SBI Statement on the 2023 Budget
February 21 2023
Ahead of the national budget – to be tabled on Wednesday – the SBI calls on Finance Minister, Enoch Godongwana, to support small businesses and their employees, households and families battling high cost of living and load shedding.
“We appeal to the minister to spell out how government will be supporting South Africans from the effects of the 18% tariff increase which was granted by the regulator to Eskom. This increase, if effected, will worsen the hardship of households which are suffering from high food prices especially of sources of proteins,” says John Dludlu, SBI CEO.
A month ago, President Cyril Ramaphosa announced that he had asked the Eskom board to pause the implementation of the 18,6% increase granted to the power utility by the National Energy Regulator of SA. “We are hoping the budget provides clarity on what support will be given to families and businesses if the tariff increase is not implemented.”
On small business support, “we expect the minister to give details and quantum of envisaged relief under the redesigned ‘Bounce Back’ scheme to assist small firms to procure alternative energy away from unreliable Eskom power supply. We welcome government’s willingness to listen to perspectives of other players in the ecosystem to make the scheme more responsive to the needs of those it is aimed at assisting. The simpler the better is our message especially coming out of the Covid-19 relief schemes.
“Whilst we commend the coordinated effort to cut red tape stifling small businesses, we need these initiatives to be intensified so that we roll out red carpet treatment to business owners.”
The SBI also believes that government should redouble efforts to bolster job creation especially among the youth. “If we don’t give hope to the millions of youths, the social stability of our country will be at more risk than from any external factors and enemies. In this vein, we support the call by government on all employers to drop the requirement for experience for youths in junior, entry-level and less critical roles,” he says.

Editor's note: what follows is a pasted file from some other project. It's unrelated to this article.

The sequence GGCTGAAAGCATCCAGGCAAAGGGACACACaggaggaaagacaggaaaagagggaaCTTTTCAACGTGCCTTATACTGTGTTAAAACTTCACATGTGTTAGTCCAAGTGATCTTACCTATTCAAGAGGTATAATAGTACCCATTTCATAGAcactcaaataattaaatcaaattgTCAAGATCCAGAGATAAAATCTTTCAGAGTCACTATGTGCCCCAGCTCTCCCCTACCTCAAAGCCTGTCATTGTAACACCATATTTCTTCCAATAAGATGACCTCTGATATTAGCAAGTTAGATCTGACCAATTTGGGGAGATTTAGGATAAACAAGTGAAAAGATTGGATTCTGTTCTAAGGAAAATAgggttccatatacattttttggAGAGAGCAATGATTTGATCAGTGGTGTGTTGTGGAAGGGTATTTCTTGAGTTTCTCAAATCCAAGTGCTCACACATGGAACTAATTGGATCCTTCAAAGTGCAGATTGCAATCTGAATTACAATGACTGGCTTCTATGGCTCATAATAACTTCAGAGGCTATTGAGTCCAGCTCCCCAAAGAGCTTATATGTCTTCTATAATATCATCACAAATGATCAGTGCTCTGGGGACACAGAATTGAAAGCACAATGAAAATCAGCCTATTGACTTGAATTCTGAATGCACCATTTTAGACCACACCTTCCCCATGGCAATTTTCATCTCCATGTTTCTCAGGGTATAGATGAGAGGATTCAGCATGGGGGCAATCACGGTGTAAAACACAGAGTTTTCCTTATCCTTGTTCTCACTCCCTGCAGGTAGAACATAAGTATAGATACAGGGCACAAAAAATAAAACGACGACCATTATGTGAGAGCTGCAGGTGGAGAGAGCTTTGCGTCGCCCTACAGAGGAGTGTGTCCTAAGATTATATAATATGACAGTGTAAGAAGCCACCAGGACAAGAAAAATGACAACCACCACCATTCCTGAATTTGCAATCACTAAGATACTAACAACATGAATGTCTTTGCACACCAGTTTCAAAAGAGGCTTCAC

To balance the nation’s books, “we urge the finance minister to ask departments to discontinue vanity projects (like the now canned multimillion-rand gigantic national flag project).
“On a far more major scale, we need more clarity about how Eskom’s debt problem is going to be resolved in the short, medium and long term without compromising our already precarious public debt situation,” says Dludlu.
SA households are already under enormous pressure and strain. “What government gives as grants including the so-called Covid-19 grant (available to everyone who didn’t earn any grant prior the advent of the pandemic) gets eaten away by inflation. Our preference is that we create and give as many jobs to South Africans and take as many unemployed people – especially the youths – to become taxpayers instead of social grant earners. Ours is a caring society,” he adds.
Importantly, “we call on the ministers to support crime fighting initiatives of government: our law and order situation has deteriorated dramatically in recent times. Economic operators are living in constant fear of being maimed and killed and their infrastructure vandalized. We ask government to attend to this crisis,” says Dludlu.